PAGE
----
It’s the beginning of another year, when who knows what’s going to happen, what adventures we’ll have and what ground-breaking news will hit the headlines. It’s the perfect time to reminisce over events of the previous year and ponder new discoveries. At Environmental Graffiti because we’re besotted with the natural world it was good to see National Geographic’s list of their most read stories of the year include seven best animal finds of 2008. We thought we’d share them with you in case you missed them.
Elbowed Alien-like Squid Caught on Film
There was great excitement in November 2008 when a remote control submersible was investigating a deep oil-drilling site and captured the image of a long-armed and ‘elbowed’ Magnapinna squid. One had never been caught on camera before in their natural habitat.
Vampire Moth has Fruity Past
Researchers reported in October that a previously unknown population of vampire moths in Siberia could have evolved from solely fruit eating species. Vampire moths have hook-and-barb-lined tongues, which they tunnel into their prey to feed on blood. Researchers say there is only slight variations in wing pattern compared to a common species of moth found in central and southern Europe called Calyptra thalictri that eats only fruit.
Italian Wall Lizards Evolving at Lightening Speed
Not exactly an animal find but a new discovery nonetheless. In April 2008, researchers studying Italian wall lizards that had been introduced to a small island off the coast of Croatia have evolved in ways that would normally take millions of years in just a few decades. Records dating from 1971 show that the tiny lizards have developed a completely new gut structure, larger heads, and a harder bite.
Worms Go Supersize in the UK
A new breed of ‘superworms’ that feed on lead, zinc, arsenic, and copper were found at disused mining sites in England and Wales. It’s thought that the newly evolved worms and their toxic eating habits could help cleanse polluted industrial lands as their excretions produce different versions of the metals, which allows plants to grow. Scientists believe their ability to tolerate extremely high metal concentrations has affected their evolution.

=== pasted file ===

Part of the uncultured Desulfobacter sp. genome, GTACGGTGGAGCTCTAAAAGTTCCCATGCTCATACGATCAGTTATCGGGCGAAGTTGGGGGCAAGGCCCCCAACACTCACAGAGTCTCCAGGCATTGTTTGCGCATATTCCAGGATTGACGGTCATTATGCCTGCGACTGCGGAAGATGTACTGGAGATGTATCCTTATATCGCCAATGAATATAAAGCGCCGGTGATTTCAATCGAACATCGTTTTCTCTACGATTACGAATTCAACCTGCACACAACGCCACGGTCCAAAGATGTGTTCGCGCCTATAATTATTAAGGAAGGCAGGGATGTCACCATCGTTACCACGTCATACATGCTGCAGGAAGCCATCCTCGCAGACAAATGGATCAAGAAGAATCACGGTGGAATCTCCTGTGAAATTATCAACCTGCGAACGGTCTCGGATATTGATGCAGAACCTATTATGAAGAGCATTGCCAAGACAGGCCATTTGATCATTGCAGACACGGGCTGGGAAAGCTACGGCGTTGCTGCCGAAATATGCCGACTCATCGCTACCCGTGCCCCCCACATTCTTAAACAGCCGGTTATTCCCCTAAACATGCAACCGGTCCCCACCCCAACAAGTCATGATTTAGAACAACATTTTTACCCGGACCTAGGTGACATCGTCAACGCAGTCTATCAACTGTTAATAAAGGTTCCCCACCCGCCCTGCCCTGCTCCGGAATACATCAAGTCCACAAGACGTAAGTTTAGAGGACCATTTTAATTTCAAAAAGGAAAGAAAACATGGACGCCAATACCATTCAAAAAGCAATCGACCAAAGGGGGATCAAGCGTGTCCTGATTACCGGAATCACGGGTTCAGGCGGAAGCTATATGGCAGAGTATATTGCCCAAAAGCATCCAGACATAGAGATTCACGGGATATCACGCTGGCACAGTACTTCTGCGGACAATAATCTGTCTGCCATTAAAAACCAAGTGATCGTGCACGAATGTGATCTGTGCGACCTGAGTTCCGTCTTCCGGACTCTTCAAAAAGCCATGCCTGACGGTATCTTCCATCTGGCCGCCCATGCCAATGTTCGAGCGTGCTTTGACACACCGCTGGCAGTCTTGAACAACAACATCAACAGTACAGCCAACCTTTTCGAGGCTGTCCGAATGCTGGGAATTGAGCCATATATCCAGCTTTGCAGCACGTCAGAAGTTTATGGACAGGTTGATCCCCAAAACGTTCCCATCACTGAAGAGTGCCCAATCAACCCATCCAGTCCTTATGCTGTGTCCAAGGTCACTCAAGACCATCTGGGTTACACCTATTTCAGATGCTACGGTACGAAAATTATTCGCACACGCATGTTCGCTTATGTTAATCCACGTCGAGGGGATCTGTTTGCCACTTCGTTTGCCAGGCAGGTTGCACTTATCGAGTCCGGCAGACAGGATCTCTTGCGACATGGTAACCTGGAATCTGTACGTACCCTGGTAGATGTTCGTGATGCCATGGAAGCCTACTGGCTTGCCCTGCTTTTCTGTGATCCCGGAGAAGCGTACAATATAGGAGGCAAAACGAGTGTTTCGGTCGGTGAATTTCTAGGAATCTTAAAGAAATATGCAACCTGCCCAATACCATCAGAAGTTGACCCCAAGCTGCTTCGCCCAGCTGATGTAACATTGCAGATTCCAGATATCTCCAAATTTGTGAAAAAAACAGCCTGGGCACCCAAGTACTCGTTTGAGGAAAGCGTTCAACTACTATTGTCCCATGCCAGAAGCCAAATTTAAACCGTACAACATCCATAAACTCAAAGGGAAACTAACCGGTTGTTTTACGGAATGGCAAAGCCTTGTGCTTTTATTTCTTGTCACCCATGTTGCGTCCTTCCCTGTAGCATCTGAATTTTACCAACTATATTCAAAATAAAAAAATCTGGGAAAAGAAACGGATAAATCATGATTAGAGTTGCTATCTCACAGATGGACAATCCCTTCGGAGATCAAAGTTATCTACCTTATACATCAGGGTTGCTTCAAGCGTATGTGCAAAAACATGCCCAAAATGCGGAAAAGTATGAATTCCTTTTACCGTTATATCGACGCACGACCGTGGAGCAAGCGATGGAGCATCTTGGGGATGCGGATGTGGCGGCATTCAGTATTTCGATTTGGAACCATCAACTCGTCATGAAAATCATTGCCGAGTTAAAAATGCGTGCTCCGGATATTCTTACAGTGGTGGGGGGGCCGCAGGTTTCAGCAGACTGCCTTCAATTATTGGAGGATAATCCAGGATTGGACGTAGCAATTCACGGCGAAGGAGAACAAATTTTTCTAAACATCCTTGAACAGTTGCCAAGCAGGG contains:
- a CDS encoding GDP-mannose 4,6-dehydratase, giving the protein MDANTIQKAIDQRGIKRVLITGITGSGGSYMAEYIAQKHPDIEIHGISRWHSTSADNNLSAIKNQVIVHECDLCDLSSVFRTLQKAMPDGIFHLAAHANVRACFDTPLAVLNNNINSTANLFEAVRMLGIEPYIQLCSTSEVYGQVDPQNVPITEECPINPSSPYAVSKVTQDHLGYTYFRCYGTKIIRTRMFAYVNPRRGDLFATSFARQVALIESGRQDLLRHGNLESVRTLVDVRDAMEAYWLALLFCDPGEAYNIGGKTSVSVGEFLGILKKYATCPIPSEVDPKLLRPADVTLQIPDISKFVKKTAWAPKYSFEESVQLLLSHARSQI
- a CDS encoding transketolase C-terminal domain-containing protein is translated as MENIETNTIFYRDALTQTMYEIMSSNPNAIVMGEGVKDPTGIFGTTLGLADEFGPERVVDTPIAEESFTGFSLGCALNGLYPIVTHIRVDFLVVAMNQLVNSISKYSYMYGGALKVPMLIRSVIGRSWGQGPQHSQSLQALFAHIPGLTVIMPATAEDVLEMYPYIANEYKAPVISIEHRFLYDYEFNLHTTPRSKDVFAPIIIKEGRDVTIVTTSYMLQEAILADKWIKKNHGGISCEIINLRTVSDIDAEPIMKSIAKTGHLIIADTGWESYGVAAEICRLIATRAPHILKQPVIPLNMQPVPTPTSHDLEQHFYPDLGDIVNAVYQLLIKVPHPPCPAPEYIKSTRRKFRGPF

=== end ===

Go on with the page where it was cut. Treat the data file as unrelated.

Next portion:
Dog-size Deer Rediscovered in Sumatra
In October last year a tiny dog-sized deer was catapulted into the limelight when anti-poaching conservationists released a photograph of the animal caught in a trap in Sumatra. The Sumatran muntjac had not been photographed since 1930 so had almost completely been forgotten about by science. The mountain-dwelling deer is now on the global Red List of Threatened Species, so doubtful it will be neglected again.
Half-ton Colossal Squid Reveals Secrets of the Deep
In 2007, a 30 ft-long (10 m) squid was caught on a fishing line in Antarctic waters. The colossal squid was taken to New Zealand where an autopsy was performed on the half-ton female last August. The dissection revealed the squid was “a ‘giant gelatinous blob’, would have been sluggish and highly vulnerable to predators”, and was carrying partially developed eggs. Scientists believe she may have been feeding from the fishermen’s nets rather than hunting naturally because of her condition.
The same squid was found to have eyes the size of soccer balls – the biggest recorded – which were rimmed with light-emitting organs thought to play a role in cloaking the animal from prey.
Gizmo the Gremlin Hiding Out in Sulawesi
Many people may be familiar with this animal as it’s been likened to a cute’n’cuddly Gremlin (before the water). A group of three pygmy tarsiers were discovered on an expedition in Indonesia last summer. The tiny 57 gram (2 oz) carnivorous primates were last seen alive in the 1920s, so were thought to be extinct. Logging in the forested mountain slopes of Lore Lindu National Park, Sulawesi has destroyed much of their natural habitat and population. Lead researcher Sharon Gursky-Doyen, who found the primates, is hoping the find will inspire the Indonesian government to do more about protecting their native species.